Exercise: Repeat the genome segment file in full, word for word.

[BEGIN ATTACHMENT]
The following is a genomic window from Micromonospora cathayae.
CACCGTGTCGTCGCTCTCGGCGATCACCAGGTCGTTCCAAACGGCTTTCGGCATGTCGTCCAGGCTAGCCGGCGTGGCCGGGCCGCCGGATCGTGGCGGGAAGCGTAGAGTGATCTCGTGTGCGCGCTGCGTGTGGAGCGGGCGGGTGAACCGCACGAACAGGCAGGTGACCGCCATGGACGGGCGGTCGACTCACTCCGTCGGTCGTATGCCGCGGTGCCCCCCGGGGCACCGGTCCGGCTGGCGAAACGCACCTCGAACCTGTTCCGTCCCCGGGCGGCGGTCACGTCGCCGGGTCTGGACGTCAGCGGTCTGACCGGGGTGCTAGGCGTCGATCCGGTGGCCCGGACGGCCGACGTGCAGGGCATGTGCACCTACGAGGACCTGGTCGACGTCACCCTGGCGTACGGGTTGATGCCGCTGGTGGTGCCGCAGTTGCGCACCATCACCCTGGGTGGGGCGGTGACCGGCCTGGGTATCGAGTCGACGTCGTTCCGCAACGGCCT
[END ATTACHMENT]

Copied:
The following is a genomic window from Micromonospora cathayae.
CACCGTGTCGTCGCTCTCGGCGATCACCAGGTCGTTCCAAACGGCTTTCGGCATGTCGTCCAGGCTAGCCGGCGTGGCCGGGCCGCCGGATCGTGGCGGGAAGCGTAGAGTGATCTCGTGTGCGCGCTGCGTGTGGAGCGGGCGGGTGAACCGCACGAACAGGCAGGTGACCGCCATGGACGGGCGGTCGACTCACTCCGTCGGTCGTATGCCGCGGTGCCCCCCGGGGCACCGGTCCGGCTGGCGAAACGCACCTCGAACCTGTTCCGTCCCCGGGCGGCGGTCACGTCGCCGGGTCTGGACGTCAGCGGTCTGACCGGGGTGCTAGGCGTCGATCCGGTGGCCCGGACGGCCGACGTGCAGGGCATGTGCACCTACGAGGACCTGGTCGACGTCACCCTGGCGTACGGGTTGATGCCGCTGGTGGTGCCGCAGTTGCGCACCATCACCCTGGGTGGGGCGGTGACCGGCCTGGGTATCGAGTCGACGTCGTTCCGCAACGGCCT